Director: Jon Favreau Starring: Jon Favreau, Robert Downey Jr & Scarlett Johansson Synopsis: A chef who loses his restaurant job starts up a food truck in an effort to reclaim his creative promise, while piecing back together his estranged family Rating: 15 Runtime: 114 minutes Release date: 25 June 2014

After finally getting round to watching Chef, I had one thought on my mind afterwards. It wasn’t the catchy soundtrack, or the easy interplay between the characters, no, it was simply, food. No sooner had Chef ended and I was starving. I craved a grilled cheese sandwich the way it was made here, but most of all I craved one of those delicious looking cubano sandwiches that Jon Favreau’s character Carl Casper makes so well. It’s a little odd for a film to impact me in this way, as I’m pretty sure no other film has done this to me in the past, but it made me so hungry that I nearly forgot all about the film.

Chef opened in 2014 and was hailed as director Jon Favreau’s return to his indie roots. Before he made Elf and the first two Iron Man films, Favreau had written the excellent Swingers and the not so excellent Made. He wrote likeable characters and quick witted, natural, dialogue which found its way into the minds and vocabulary of impressionable 20 something males in the 90’s and early 2000’s. These traits have gladly found their way back into his work, and while Chef isn’t perfect, it is a lot of fun.

As the head chef of an uptown restaurant in California, Carl Casper (Favreau) finds himself in what can only be described as Hollywood’s version of a mid life crisis. He continually bumps heads with his boss and restaurant owner Riva (Dustin Hoffman) over how the menu should look, while he struggles to build a healthy relationship with his young son Percy (Emjay Anthony) after splitting from his wife Inez (Sofia Vergara). Casper’s daily battles with Riva all come to a head when food critic and popular blogger Ramsey Michel arrives to review Casper’s specially prepared food, only for Riva to demand that he cooks the “classics.”


Ramsey promptly posts a scathing review online, only for Casper to react angrily on Twitter, which ends in a very public meltdown for Casper in front of a restaurant full of people. It’s here that the film loses it edge. Up until now, Casper’s problems were an uphill battle, taking their toll on his personal and professional life, leaving the loveable chef in one dilemma after the other. However, once he quits his job and becomes something of an internet sensation, his problems no longer seem like the insurmountable odds they once were. He returns to Miami to spend time with his son and reinvigorate his love for food. Only now, everything seems to be handed to him rather easily.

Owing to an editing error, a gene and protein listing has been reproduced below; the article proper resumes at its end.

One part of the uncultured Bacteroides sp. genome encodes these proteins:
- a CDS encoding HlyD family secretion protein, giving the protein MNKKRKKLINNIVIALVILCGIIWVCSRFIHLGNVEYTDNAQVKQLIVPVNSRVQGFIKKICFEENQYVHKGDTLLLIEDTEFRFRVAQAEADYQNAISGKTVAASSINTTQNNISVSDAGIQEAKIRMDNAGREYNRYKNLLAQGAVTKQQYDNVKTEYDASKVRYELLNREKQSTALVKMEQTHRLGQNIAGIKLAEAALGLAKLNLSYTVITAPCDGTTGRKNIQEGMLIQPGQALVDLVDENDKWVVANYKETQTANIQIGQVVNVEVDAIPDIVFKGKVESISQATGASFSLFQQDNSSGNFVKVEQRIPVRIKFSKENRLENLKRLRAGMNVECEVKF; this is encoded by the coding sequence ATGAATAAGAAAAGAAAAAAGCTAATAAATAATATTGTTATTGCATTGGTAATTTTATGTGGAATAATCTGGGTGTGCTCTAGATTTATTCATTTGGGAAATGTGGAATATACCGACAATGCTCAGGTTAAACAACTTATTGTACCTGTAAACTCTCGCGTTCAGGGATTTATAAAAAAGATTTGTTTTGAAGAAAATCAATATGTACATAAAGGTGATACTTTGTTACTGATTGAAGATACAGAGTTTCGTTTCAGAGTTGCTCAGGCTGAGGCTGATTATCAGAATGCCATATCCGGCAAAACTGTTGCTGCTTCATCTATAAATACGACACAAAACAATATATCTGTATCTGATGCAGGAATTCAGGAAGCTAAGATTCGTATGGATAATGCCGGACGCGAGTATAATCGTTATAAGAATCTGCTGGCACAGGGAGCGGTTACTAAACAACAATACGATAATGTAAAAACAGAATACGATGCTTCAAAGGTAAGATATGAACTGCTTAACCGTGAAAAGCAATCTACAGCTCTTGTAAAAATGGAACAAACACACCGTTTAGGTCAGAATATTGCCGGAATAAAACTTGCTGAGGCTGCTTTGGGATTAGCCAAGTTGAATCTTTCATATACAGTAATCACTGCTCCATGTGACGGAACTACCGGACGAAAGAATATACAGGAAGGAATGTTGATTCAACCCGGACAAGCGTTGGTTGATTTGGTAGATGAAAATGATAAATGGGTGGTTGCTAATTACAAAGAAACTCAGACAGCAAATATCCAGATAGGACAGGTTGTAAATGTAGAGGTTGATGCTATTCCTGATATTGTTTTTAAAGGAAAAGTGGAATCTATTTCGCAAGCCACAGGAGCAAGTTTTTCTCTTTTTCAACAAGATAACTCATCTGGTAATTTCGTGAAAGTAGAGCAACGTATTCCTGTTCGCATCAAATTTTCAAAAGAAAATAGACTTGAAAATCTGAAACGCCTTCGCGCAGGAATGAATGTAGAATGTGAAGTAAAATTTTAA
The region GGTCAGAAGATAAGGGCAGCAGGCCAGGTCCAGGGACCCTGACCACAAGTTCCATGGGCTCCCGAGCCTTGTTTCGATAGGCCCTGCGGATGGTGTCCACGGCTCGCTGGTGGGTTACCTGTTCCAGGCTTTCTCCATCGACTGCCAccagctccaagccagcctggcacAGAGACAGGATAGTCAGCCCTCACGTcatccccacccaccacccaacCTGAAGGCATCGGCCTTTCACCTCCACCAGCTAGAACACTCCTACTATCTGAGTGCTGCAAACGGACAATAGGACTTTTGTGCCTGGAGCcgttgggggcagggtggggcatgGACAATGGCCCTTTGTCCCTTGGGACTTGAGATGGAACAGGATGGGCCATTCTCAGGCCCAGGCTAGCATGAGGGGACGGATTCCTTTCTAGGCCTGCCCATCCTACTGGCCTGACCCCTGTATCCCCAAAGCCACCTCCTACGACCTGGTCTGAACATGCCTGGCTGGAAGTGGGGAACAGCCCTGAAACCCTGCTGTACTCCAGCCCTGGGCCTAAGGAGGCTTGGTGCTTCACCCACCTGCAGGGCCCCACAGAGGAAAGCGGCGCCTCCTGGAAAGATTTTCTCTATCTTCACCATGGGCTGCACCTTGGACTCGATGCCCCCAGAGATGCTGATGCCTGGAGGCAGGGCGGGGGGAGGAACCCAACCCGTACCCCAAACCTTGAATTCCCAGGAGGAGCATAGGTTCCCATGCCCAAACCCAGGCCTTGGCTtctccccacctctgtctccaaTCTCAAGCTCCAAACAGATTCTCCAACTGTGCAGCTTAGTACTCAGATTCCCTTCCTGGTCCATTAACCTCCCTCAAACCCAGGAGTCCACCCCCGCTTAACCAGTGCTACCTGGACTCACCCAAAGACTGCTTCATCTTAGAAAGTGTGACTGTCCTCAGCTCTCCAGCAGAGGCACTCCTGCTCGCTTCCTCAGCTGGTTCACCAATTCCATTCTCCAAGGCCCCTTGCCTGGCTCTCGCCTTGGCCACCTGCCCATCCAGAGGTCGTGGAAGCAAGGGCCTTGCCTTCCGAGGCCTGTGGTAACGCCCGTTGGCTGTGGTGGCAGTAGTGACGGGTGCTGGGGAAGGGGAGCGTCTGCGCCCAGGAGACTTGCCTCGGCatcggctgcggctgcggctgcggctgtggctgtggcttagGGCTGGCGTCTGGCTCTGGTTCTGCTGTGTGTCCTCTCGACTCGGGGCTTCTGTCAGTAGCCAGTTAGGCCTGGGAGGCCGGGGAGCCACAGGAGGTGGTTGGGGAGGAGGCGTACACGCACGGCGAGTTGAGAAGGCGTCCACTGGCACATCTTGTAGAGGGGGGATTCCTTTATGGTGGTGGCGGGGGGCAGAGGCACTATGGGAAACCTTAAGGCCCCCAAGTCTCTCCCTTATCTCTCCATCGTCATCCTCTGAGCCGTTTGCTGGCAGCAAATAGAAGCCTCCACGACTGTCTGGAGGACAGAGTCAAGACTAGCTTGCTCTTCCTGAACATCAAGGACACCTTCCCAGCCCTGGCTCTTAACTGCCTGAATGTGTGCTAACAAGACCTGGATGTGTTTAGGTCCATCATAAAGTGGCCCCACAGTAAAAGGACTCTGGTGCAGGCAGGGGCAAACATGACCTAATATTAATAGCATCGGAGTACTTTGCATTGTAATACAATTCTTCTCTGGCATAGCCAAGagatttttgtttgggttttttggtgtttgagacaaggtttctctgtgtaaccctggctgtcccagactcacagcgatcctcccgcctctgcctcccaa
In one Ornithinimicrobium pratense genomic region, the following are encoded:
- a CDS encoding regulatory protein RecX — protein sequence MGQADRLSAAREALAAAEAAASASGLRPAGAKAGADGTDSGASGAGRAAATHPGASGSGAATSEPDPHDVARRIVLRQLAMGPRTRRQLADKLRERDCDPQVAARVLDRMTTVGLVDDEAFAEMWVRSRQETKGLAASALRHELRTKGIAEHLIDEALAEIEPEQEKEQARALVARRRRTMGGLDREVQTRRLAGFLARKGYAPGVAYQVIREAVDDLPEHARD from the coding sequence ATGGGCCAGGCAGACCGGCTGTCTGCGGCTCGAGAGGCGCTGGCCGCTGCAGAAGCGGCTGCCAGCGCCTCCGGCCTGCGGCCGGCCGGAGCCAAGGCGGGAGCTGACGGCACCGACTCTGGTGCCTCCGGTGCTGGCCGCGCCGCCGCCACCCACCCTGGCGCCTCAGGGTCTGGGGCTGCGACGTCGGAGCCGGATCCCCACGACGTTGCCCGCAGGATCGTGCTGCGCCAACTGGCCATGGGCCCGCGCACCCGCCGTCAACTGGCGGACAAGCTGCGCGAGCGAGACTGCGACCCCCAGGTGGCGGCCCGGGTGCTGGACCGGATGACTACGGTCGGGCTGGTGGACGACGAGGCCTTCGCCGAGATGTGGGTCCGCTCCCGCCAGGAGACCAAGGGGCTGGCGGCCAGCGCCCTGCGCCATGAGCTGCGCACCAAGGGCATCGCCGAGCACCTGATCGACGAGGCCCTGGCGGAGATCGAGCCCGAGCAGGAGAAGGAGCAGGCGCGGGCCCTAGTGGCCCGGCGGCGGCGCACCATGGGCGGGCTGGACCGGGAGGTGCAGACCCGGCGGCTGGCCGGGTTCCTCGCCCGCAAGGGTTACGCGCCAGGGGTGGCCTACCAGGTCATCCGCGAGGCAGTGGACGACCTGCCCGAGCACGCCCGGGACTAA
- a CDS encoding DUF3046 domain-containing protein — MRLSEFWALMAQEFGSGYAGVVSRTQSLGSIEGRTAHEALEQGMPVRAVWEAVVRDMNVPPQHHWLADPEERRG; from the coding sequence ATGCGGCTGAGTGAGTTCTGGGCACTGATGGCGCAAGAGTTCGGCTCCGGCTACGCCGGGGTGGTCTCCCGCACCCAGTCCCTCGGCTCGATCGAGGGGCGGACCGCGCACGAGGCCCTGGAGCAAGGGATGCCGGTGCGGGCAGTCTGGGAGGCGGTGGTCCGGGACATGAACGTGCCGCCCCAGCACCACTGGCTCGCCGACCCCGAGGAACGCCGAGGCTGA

He receives a run-down food truck from his ex-wife’s ex-husband, an excellent cameo appearance from Robert Downey Jr., and takes the truck around the country with a former colleague (John Leguizamo) and his son Percy who bond as they travel from state to state making a name for themselves in the revamped food truck. It’s all very cosy, and while it is no doubt fun to watch, it all becomes a little disenchanting as Casper no longer has to overcome any odds in order to find success again. This slight derailment aside, Chef remains any enjoyable feel good film with an entertaining cast and catchy soundtrack, just don’t watch it on an empty stomach.

In summary: No doubt a fun film, with great characters, sharp dialogue and a cracking soundtrack but Chef loses its momentum around the halfway mark, and thusly the audiences interest.